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A new administration led by Prime Minister Stephen Harper of the Conservative Party, which won the general election Jan. 23, has been inaugurated in Canada. The Conservatives have not held the reins of government since November 1993.

In Canada, where progressives had continued to rule through the Liberal Party, attention now is focused on what kind of conservative politics this 46-year-old prime minister will develop. During the election campaign Mr. Harper was criticized by his opponents as a neoconservative leaning toward Washington.

Political analysts attribute his victory partly to voters’ weariness of the perceived “injustice” that had crept into the long-term administration of the Liberal Party, which had been promoting structural reforms. On any well-intended reform agenda, changes tend to bring not only gains but pain. As a result, reigning for a long period does not always work to the advantage of such a party come election time.

The situation is rather similar to Americans’ turning against the so-called vested interests of big government and voting, in 1980, for the late President Ronald Reagan, who was criticized for being too far to the right.

Born in the eastern city of Toronto, Mr. Harper became a conservative after he moved to the western province of Alberta. Like Bush, he is an enthusiastic Protestant evangelical. The composition of the new prime minister’s political base in Alberta is very similar to that of the western part of the United States. Mr. Harper fought the election under the slogan of a “strong Canada.”

The similarities with U.S. President George W. Bush are striking. Mr. Bush was born in the eastern state of Connecticut but built his base out West, in Texas, after he moved there with his father.

In Canada’s general election, the Conservative Party did not gain seats in the major eastern cities of Toronto, Montreal and Vancouver, or in large cities on the Pacific coast, but won much support in smaller cities and rural districts.

Similarly, the Republican Party in the United States lost in New York and the large cities of California but won the election on the strength of its base in the South and West.

Mr. Harper is positive about participating in Washington’s missile-defense plans, which the Liberal Party administration had rejected, and is critical of terms in the Kyoto Protocol aimed at slowing global warming. He is also thinking of abolishing a law that recognizes same-sex marriage.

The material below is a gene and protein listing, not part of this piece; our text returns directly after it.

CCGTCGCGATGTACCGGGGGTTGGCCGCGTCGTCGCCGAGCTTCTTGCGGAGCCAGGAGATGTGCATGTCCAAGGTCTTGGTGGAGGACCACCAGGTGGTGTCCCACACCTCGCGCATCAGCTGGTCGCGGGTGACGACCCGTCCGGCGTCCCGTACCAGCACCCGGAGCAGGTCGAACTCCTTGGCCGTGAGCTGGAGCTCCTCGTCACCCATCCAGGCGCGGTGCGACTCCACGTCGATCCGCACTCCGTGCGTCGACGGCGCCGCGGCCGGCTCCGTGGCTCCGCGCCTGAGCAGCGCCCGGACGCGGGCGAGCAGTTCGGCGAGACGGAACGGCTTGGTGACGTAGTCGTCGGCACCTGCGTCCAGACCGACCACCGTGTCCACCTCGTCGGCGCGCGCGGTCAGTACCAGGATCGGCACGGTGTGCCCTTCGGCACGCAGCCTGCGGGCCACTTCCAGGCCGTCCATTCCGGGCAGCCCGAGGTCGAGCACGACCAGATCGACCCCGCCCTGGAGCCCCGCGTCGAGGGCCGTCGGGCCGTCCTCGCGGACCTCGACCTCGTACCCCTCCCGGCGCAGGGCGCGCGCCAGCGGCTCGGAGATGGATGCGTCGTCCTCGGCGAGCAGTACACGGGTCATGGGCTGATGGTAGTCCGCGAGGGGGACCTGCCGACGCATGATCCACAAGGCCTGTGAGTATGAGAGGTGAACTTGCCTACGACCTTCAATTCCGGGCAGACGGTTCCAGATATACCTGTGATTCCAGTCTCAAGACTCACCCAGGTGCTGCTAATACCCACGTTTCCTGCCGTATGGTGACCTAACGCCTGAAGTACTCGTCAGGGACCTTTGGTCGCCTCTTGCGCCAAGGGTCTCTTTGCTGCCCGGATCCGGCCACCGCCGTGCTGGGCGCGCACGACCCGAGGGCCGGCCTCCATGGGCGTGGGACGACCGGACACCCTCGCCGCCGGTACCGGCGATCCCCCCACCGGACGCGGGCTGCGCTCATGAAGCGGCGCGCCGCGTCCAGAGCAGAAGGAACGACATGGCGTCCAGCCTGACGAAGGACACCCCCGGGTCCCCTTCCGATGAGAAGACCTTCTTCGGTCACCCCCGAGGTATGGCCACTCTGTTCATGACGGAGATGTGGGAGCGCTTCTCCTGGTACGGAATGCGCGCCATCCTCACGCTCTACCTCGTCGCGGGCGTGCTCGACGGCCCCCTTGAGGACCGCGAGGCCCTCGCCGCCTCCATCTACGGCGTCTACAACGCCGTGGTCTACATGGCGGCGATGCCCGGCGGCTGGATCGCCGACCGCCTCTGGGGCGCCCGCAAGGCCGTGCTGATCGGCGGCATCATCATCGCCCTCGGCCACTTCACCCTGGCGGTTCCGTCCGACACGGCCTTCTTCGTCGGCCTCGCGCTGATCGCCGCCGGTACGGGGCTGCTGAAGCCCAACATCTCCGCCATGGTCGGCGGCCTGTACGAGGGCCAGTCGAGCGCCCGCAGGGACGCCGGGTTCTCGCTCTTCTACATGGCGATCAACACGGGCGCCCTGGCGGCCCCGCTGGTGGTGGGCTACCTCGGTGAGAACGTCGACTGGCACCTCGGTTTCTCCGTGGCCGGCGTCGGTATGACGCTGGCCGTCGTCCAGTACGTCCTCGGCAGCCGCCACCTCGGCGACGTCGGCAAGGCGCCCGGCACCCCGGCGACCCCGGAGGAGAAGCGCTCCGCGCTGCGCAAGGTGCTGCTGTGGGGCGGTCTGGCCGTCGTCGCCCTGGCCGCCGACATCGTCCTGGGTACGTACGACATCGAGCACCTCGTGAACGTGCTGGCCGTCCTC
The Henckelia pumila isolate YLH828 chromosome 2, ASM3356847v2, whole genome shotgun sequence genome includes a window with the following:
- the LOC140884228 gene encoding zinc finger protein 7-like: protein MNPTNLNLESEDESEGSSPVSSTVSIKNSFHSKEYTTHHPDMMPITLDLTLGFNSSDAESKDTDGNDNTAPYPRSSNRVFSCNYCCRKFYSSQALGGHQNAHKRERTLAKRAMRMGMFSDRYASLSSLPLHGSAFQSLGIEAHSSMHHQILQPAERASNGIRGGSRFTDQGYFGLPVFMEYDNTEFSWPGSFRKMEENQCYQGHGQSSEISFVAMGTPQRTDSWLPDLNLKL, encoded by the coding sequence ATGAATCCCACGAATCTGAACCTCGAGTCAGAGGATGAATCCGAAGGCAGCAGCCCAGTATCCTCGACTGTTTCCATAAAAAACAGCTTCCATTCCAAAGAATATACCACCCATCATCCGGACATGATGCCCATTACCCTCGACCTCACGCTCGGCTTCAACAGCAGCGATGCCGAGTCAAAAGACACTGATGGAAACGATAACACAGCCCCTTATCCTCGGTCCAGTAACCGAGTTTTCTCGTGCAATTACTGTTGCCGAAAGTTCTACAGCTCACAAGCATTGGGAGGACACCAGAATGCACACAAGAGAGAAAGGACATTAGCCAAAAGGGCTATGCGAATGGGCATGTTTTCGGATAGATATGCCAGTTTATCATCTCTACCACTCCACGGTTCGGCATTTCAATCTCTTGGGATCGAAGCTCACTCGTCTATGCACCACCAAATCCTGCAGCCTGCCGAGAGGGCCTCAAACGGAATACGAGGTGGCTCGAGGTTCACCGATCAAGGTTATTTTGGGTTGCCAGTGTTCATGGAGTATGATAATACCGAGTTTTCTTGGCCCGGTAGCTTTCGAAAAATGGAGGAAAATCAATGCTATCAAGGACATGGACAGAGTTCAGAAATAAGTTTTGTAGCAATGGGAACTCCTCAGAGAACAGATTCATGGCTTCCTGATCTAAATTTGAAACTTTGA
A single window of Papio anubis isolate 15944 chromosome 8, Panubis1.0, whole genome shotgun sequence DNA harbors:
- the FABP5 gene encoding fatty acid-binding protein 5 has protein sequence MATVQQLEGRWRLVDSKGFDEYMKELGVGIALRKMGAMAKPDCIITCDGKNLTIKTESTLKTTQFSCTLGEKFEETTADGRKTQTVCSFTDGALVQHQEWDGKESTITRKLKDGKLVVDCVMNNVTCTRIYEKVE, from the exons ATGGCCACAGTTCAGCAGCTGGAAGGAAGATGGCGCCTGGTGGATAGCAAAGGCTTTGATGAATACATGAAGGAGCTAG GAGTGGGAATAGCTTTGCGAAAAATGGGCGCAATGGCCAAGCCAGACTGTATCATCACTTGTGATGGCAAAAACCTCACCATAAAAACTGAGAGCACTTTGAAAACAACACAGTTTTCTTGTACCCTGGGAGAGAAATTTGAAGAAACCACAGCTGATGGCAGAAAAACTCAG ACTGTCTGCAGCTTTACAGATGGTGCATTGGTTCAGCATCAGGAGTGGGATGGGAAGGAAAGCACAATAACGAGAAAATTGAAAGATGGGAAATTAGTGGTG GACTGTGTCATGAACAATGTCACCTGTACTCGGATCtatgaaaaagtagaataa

It would seem, therefore, that Mr. Harper and Mr. Bush are like two peas in a pod. Indeed, Mr. Bush reportedly was delighted by the Canadian election result and phoned Mr. Harper to congratulate him. This was in stark contrast to the sentiments expressed by the previous Liberal prime minister, who rejected the dispatch of Canadian troops to the Iraq war and criticized the Bush administration in general.

However, it seems unlikely that relations between Canada and the U.S. will change as much as Mr. Bush hopes. For one thing, the Conservative Party, while making spectacular gains in the election, fell short of winning a majority. Thus forced to maneuver as a minority ruling party, it will have to compromise with the Liberals and other parties in order to implement its policies.

Mr. Harper has already demonstrated an ability to flexibly adjust his positions to reality. Learning lessons from the 2004 election in which the progressives criticized him for rightist views, Mr. Harper has steered the right-leaning Conservatives toward the center. Since the election victory last month, he has subtly revised some statements he made during the campaign.

Despite the similarities with Mr. Bush, Mr. Harper is being likened in Canada to British Prime Minister Tony Blair, who overhauled a Labor Party that had been unable for a long time to take control of the government.

The slogan of “strong Canada” suggests that Mr. Harper will not simply kowtow to Washington. Indeed, he has responded firmly, for example, to the territorial question involving waters of the Arctic.

For Canada, which shares a border with the superpower to the south, dealing with the distance between Ottawa and Washington is a matter that concerns its very raison d’etre. The world is watching to see whether Mr. Harper can govern Canada without being pressured into doing the bidding of the United States, which is led by a president with the same conservative background and similar beliefs. It is not an issue to which Japan can be indifferent, either.

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